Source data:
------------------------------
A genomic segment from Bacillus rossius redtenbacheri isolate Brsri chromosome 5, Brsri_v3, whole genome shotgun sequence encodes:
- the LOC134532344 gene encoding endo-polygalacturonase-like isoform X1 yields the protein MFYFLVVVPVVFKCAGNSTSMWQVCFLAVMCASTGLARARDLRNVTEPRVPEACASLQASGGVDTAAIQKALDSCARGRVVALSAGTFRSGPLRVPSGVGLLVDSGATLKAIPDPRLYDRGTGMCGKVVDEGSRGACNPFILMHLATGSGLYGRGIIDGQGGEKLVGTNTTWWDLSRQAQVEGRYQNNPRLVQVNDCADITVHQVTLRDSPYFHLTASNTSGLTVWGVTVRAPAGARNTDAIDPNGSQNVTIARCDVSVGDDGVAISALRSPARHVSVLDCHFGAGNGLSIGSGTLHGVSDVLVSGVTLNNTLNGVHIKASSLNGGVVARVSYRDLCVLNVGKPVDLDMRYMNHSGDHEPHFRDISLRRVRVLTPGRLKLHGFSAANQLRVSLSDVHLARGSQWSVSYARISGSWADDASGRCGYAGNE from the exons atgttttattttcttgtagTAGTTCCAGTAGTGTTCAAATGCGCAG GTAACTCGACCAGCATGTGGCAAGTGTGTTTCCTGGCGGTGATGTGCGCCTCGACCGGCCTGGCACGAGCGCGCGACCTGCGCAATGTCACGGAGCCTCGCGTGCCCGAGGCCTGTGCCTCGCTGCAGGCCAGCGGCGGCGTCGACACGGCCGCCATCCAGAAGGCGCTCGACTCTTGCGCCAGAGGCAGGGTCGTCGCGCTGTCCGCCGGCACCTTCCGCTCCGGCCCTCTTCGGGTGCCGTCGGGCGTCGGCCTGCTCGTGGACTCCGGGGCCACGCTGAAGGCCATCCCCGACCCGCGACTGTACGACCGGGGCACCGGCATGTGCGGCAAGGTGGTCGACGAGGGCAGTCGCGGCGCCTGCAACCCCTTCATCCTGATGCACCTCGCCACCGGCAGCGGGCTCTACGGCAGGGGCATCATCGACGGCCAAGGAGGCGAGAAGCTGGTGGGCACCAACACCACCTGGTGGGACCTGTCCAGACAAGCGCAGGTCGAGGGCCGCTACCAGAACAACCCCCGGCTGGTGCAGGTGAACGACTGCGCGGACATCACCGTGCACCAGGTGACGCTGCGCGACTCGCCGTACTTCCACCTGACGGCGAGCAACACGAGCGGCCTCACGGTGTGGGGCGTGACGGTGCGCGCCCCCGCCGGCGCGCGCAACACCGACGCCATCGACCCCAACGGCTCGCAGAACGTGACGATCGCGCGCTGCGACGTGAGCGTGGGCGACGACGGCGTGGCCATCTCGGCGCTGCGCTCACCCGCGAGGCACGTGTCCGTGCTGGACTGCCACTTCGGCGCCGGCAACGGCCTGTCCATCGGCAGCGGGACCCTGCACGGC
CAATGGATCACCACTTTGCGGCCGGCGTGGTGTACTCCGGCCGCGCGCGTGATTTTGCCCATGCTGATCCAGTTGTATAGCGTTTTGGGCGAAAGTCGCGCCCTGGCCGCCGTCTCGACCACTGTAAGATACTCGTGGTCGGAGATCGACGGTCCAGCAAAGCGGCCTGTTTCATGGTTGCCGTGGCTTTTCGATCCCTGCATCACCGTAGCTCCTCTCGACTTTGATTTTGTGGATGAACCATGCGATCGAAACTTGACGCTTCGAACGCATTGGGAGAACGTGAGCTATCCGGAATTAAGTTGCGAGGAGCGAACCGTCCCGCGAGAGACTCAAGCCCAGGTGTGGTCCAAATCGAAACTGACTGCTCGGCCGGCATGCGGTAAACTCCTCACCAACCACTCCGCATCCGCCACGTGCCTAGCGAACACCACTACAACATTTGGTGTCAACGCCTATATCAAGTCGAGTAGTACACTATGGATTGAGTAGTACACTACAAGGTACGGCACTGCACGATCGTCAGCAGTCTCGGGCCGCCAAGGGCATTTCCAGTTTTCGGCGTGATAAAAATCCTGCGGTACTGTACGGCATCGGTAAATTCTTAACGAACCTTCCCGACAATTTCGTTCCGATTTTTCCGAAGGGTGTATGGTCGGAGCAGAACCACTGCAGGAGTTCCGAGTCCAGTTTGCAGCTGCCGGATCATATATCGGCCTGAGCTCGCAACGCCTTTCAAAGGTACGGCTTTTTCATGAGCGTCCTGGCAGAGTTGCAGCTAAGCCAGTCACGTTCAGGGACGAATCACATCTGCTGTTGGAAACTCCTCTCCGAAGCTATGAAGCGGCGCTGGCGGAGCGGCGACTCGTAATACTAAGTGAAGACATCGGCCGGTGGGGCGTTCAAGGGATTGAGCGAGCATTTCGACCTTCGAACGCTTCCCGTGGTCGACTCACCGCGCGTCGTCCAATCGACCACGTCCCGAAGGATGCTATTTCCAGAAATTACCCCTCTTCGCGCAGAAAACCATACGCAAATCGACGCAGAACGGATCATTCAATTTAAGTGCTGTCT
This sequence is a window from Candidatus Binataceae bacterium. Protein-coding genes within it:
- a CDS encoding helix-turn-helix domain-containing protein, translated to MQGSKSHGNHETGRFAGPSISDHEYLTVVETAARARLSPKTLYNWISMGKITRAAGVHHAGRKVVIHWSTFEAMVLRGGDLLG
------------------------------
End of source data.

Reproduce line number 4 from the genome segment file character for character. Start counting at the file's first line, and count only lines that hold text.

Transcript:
This sequence is a window from Candidatus Binataceae bacterium. Protein-coding genes within it: